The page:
Few people escape life without experiencing a
negative event. But, as the saying goes, “It’s not what
happens to you, it’s what you do with what happens
There is a difference between encountering
negative events and possessing a negative mindset.
Here are a few ways that these negative events can
benefit our lives, if we choose to let them.
All too often, we find ourselves sleep walking
through our days and, if we are not careful, through
our lives. It is often a negative experience that
catches our attention and wakes us up. Whether it’s
incredibly bad customer service or the commuter
train breaking down, you know when it happens. It
jolts us out of our routine, serving as a wakeup call
to pay attention to what is happening around us.
In those moments, it’s important to remember the
miracles and beauty of everyday life.
As leaders, if we are not careful, we can find ourselves too focused on our poor performers. Without
a doubt, it is a challenge, particularly for managers,
to have adequate time to interact with employees
one-on-one, and in a manner that each employee
deserves. Unfortunately, what inevitably happens
is that the troublesome employees get our time and
energy and our superstars get overlooked. But if we
expect their best, this investment of time is crucial.
Like personal miracles, we need to appreciate those
employees, volunteers, or others who make it possible for us to focus on what we need to do.
Two sides of the same coin
In nature, positives and negatives go together.
Whether it is the protons and electrons of an atom
or the batteries that power the technology in our
lives. As it relates to the way we think, how would
we know when things were positive or good if we
don’t have bad experiences to contrast them? So
when you encounter something that you interpret
as negative, consider taking a deeper look and asking, “What is the positive in this situation?” This
probably doesn’t come easily to some of us. With
practice and intentionality, we can find the silver
lining in almost any situation.
In our work lives, there have probably been a
time or two where things simply didn’t go as we ex-
pected. Our initial reaction was likely “woe is me.”
Then something better came along and we were
able to move on.
The stories we tell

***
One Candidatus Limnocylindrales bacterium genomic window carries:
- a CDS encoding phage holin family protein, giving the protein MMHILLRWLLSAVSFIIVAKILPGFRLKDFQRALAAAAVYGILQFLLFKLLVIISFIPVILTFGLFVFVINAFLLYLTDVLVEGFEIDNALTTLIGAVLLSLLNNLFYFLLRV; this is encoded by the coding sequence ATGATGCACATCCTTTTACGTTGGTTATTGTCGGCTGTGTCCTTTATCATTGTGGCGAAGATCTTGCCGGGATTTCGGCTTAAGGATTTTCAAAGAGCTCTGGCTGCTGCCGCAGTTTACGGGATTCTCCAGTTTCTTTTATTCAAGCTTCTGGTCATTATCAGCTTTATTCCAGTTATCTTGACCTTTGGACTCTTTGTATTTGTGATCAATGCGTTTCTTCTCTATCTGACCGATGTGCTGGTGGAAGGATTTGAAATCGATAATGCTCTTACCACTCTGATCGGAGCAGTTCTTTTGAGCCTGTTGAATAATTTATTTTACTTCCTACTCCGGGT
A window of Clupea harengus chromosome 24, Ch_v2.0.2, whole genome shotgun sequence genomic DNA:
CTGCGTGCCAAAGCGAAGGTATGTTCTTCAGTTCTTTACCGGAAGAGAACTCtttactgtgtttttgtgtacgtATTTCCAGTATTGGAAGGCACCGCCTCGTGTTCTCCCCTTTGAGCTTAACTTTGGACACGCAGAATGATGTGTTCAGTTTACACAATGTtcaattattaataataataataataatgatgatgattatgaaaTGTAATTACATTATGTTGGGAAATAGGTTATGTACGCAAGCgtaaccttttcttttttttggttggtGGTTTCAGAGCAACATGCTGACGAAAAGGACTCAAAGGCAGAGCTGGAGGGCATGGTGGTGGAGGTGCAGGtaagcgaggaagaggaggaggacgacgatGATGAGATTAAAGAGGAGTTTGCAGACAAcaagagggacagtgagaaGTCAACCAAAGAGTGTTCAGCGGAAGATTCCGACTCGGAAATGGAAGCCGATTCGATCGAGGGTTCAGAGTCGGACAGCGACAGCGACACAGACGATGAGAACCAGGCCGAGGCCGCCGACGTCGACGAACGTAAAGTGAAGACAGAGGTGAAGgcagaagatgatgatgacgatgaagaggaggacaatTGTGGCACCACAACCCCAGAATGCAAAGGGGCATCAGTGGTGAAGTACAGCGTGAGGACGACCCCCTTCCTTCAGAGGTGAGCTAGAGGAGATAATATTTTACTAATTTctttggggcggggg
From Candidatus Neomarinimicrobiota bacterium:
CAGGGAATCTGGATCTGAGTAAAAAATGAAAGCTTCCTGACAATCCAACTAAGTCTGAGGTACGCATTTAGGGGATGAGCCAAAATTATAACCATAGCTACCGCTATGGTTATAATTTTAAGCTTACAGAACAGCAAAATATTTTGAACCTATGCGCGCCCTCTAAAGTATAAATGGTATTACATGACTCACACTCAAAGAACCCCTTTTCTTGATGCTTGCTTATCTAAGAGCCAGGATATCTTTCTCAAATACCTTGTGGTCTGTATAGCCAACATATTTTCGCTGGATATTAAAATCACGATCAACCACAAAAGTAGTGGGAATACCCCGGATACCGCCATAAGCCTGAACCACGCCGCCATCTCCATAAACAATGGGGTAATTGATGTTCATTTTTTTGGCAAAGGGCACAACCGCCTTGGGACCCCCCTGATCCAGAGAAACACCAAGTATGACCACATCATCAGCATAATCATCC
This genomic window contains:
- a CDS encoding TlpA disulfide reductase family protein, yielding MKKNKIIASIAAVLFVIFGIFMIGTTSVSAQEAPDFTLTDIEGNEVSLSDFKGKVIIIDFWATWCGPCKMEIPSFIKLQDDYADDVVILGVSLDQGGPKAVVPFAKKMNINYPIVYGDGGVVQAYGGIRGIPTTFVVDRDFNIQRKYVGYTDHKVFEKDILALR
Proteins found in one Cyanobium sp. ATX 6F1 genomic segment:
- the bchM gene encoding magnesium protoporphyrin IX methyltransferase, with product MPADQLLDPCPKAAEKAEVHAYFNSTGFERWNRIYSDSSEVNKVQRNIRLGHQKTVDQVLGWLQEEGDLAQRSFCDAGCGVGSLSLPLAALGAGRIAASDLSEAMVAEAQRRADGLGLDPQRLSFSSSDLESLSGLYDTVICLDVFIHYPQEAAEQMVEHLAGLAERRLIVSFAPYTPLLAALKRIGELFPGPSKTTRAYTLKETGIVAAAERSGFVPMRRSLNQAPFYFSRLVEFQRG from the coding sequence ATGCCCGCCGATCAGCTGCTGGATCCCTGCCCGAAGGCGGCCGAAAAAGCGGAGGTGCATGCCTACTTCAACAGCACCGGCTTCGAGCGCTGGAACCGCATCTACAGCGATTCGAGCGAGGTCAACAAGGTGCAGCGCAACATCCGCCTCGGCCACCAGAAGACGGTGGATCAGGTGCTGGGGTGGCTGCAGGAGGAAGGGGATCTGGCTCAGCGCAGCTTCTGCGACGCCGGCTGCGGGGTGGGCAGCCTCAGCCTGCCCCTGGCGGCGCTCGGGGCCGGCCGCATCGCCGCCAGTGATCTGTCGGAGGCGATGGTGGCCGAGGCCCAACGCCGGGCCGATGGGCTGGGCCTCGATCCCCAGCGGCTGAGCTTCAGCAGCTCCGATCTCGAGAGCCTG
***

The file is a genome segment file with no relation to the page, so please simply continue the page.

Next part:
Whether it’s in the news or with our friends, have
you ever noticed that despite our protestations to the
contrary, the stories that seem to be more interesting are the ones that involve hardship and tragedy?
Despite some research suggesting it may be schadenfreude (that feeling of happiness some people get
from other people’s misery), I think it’s because there
is hope in hardship. There is hope that things will get
better and turn out okay. Without hardship, there
would be no opportunity to have hope. And as much
as I believe in the theory of hope, the reality is that
unless something incredibly exciting happens to us,
the ordinary and mundane events in life are unlikely
to be part of the story we tell at our next company
Opportunities in disguise
In business, negative situations can be opportunities. Take, for instance, the United Airlines passenger situation that occurred a few months ago. There
is no denying that overbooking flights and forcibly
removing someone from an airplane cast United
in a negative light. I will not analyze the incident,
nor recount it in detail here (feel free to research
it yourself to refresh your memory). The incident
was regrettable, but the fact remains — it happened.
Subsequently, some people called for boycotts and
others promised never to fly United again.
The good news about this situation is that United
had an opportunity to address its customer service
in a way that empowers employees to handle the
same situation differently in the future. Beyond
addressing the situation, United has a chance to
improve its customer service so that its brand will
restored. Regardless of what happens, hindsight
provides us the opportunity to review, assess, and
plan for something better in the future.
In an upcoming column, we’ll explore positiv-ity and how to use a positive mindset to manifest
the outcomes we want in our lives and with those
we lead. ACC
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FOR THE ASSOCIATION OF
CALIFORNIA WATER AGENCIES
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FOUNDER AND OWNER OF
SHIFTING INTO ACTION,
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CLIENTS IN THE MIDST OF
The Positives of Negativity
voices whitnie wiley
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